Protein in the serum is made up of albumin (∼ 60%) and globulin. Together with albumin, globulin forms the total protein level on a blood test lab report. It includes carrier proteins, enzymes, clotting factors, and, predominantly, antibodies.
Globulin is categorized into three main groups:
- alpha globulins
- beta globulins
- gamma globulins
While alpha globulins and beta globulins are primarily transport proteins, gamma globulins are mainly comprised of immunoglobulins (Igs), also known as antibodies.
Beta globulin has a target range of 0.7 – 1.3 g/dL.
Increased Beta Globulins:
- Hypercholesterolemia (which can occur by itself or in association with biliary cirrhosis, hypothyroidism, or nephrosis): Beta lipoprotein is a beta globulin and is increased in hypercholesterolemia.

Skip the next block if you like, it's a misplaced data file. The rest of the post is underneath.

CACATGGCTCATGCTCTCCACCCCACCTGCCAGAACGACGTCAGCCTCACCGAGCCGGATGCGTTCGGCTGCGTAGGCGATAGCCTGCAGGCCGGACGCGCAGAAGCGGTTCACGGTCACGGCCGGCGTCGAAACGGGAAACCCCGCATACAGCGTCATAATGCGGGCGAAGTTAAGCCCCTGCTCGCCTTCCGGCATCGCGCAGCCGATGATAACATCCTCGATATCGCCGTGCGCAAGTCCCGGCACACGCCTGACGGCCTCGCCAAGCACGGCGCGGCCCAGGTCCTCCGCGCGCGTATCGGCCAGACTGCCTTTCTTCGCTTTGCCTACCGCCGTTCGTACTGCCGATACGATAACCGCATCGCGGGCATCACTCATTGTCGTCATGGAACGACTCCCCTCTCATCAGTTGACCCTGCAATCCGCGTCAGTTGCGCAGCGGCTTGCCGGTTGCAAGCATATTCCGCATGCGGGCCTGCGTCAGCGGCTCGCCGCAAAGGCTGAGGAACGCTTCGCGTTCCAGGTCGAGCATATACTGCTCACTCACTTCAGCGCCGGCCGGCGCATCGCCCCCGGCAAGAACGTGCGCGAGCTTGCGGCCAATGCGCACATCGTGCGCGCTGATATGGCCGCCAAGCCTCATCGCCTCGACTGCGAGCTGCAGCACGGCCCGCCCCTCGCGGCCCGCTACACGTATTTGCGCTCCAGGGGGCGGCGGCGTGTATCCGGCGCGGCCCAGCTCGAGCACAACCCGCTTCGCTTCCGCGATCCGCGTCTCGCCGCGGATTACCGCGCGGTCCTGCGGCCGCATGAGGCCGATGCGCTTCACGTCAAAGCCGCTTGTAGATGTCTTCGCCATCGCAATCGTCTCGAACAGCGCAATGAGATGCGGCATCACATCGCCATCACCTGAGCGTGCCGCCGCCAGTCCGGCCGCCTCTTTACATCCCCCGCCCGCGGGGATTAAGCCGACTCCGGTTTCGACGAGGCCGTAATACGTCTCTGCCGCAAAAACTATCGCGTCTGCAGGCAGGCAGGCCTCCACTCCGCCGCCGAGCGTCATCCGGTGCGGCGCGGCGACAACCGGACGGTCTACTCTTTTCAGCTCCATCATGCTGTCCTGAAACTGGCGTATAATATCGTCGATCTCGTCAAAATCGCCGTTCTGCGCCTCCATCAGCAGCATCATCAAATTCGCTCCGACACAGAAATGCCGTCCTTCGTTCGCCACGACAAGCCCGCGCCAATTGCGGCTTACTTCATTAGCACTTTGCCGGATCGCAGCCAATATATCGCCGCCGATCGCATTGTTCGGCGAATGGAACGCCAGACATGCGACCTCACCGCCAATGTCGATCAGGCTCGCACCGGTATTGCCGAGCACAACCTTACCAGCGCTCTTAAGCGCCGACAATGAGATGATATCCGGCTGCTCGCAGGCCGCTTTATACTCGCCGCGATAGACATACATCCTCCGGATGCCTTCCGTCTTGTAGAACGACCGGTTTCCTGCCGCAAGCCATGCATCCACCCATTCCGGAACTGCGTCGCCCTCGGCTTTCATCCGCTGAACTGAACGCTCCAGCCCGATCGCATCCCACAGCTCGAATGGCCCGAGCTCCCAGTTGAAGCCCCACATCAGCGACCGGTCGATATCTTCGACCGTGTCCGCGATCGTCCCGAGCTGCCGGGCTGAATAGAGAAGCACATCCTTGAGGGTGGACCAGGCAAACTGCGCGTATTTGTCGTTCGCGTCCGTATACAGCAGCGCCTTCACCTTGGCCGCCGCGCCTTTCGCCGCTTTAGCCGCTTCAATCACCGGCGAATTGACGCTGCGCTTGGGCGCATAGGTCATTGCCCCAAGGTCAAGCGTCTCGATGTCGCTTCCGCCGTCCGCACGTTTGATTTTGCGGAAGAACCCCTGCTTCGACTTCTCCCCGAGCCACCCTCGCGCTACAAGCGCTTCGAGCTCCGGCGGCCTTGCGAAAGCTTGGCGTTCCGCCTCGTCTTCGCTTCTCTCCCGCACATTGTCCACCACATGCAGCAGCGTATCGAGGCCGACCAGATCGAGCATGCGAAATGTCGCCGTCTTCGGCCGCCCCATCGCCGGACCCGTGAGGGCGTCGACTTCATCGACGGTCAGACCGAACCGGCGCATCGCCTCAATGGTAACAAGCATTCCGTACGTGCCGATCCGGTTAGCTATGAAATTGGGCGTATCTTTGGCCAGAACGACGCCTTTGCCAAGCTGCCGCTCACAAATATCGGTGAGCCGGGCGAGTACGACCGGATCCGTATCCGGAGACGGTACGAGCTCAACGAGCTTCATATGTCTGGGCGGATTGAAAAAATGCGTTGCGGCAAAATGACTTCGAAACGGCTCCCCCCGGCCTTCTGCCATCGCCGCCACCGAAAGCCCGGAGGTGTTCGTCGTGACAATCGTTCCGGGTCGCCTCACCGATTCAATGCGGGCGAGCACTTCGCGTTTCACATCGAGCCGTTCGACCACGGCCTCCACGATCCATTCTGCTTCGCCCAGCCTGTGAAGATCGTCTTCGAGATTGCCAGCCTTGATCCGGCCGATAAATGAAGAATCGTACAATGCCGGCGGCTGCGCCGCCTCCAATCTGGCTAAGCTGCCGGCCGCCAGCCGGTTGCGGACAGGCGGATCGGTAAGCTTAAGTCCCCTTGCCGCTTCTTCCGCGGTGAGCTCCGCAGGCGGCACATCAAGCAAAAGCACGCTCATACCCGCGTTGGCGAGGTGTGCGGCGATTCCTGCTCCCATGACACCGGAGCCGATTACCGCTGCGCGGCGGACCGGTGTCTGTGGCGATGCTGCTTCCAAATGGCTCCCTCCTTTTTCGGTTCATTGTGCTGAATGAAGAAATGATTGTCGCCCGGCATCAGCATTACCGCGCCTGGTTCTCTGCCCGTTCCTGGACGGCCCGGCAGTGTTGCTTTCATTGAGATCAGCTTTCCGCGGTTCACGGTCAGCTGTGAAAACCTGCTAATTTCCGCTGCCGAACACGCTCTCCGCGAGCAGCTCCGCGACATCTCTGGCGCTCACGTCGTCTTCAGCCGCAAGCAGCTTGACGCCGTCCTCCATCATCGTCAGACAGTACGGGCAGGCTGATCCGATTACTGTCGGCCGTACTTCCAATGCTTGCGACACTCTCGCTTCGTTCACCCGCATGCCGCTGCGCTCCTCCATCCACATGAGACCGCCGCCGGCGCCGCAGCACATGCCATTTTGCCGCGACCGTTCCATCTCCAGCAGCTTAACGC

- Iron-deficiency anemia: Transferrin is a beta globulin and is increased in this form of anemia.
- Estrogen therapy: Estrogen causes increased production of these proteins.
Decreased Beta Globulins:
- Malnutrition: Transferrin is a beta globulin and is decreased in malnutrition.
- Consumptive coagulopathy: Several proteins used in the coagulation process are beta globulins. They are consumed in disorders of unrestricted coagulation.
Serum Albumin and Globulin, https://www.ncbi.nlm.nih.gov/books/NBK204/
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